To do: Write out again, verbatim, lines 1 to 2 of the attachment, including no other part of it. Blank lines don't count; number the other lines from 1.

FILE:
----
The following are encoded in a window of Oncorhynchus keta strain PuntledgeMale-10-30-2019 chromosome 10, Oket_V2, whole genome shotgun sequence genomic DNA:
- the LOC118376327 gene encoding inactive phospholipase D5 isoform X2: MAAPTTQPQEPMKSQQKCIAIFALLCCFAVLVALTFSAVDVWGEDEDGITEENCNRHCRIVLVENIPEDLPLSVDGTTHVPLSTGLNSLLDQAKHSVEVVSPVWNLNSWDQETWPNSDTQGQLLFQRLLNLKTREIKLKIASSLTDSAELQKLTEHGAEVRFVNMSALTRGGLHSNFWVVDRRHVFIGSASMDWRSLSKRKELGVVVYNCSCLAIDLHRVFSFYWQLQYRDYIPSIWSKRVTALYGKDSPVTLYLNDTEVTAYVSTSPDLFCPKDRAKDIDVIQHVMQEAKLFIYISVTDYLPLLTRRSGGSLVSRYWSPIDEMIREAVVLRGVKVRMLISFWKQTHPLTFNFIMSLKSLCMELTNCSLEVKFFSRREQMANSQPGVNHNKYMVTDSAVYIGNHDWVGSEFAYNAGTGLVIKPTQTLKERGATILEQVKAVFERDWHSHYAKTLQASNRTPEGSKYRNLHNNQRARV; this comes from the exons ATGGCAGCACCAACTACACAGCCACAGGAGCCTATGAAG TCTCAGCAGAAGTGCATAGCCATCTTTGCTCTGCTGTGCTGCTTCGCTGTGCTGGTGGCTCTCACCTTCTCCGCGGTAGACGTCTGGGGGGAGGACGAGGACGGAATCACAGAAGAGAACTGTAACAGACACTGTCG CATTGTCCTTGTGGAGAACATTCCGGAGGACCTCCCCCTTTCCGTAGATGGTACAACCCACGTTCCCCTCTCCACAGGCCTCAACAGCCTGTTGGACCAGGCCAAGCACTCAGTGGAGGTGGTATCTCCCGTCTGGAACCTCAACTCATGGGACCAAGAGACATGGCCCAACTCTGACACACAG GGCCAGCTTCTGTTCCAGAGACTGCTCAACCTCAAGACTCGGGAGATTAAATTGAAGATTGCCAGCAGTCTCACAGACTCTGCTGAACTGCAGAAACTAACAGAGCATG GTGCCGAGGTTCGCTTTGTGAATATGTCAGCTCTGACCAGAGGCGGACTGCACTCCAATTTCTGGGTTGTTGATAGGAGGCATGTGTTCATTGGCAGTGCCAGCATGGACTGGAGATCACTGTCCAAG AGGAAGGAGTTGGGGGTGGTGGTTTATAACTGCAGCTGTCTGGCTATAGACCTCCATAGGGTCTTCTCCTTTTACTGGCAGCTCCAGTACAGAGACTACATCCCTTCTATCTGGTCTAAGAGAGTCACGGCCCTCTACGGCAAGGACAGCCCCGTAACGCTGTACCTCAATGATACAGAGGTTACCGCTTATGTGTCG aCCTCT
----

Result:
The following are encoded in a window of Oncorhynchus keta strain PuntledgeMale-10-30-2019 chromosome 10, Oket_V2, whole genome shotgun sequence genomic DNA:
- the LOC118376327 gene encoding inactive phospholipase D5 isoform X2: MAAPTTQPQEPMKSQQKCIAIFALLCCFAVLVALTFSAVDVWGEDEDGITEENCNRHCRIVLVENIPEDLPLSVDGTTHVPLSTGLNSLLDQAKHSVEVVSPVWNLNSWDQETWPNSDTQGQLLFQRLLNLKTREIKLKIASSLTDSAELQKLTEHGAEVRFVNMSALTRGGLHSNFWVVDRRHVFIGSASMDWRSLSKRKELGVVVYNCSCLAIDLHRVFSFYWQLQYRDYIPSIWSKRVTALYGKDSPVTLYLNDTEVTAYVSTSPDLFCPKDRAKDIDVIQHVMQEAKLFIYISVTDYLPLLTRRSGGSLVSRYWSPIDEMIREAVVLRGVKVRMLISFWKQTHPLTFNFIMSLKSLCMELTNCSLEVKFFSRREQMANSQPGVNHNKYMVTDSAVYIGNHDWVGSEFAYNAGTGLVIKPTQTLKERGATILEQVKAVFERDWHSHYAKTLQASNRTPEGSKYRNLHNNQRARV; this comes from the exons ATGGCAGCACCAACTACACAGCCACAGGAGCCTATGAAG TCTCAGCAGAAGTGCATAGCCATCTTTGCTCTGCTGTGCTGCTTCGCTGTGCTGGTGGCTCTCACCTTCTCCGCGGTAGACGTCTGGGGGGAGGACGAGGACGGAATCACAGAAGAGAACTGTAACAGACACTGTCG CATTGTCCTTGTGGAGAACATTCCGGAGGACCTCCCCCTTTCCGTAGATGGTACAACCCACGTTCCCCTCTCCACAGGCCTCAACAGCCTGTTGGACCAGGCCAAGCACTCAGTGGAGGTGGTATCTCCCGTCTGGAACCTCAACTCATGGGACCAAGAGACATGGCCCAACTCTGACACACAG GGCCAGCTTCTGTTCCAGAGACTGCTCAACCTCAAGACTCGGGAGATTAAATTGAAGATTGCCAGCAGTCTCACAGACTCTGCTGAACTGCAGAAACTAACAGAGCATG GTGCCGAGGTTCGCTTTGTGAATATGTCAGCTCTGACCAGAGGCGGACTGCACTCCAATTTCTGGGTTGTTGATAGGAGGCATGTGTTCATTGGCAGTGCCAGCATGGACTGGAGATCACTGTCCAAG AGGAAGGAGTTGGGGGTGGTGGTTTATAACTGCAGCTGTCTGGCTATAGACCTCCATAGGGTCTTCTCCTTTTACTGGCAGCTCCAGTACAGAGACTACATCCCTTCTATCTGGTCTAAGAGAGTCACGGCCCTCTACGGCAAGGACAGCCCCGTAACGCTGTACCTCAATGATACAGAGGTTACCGCTTATGTGTCG aCCTCT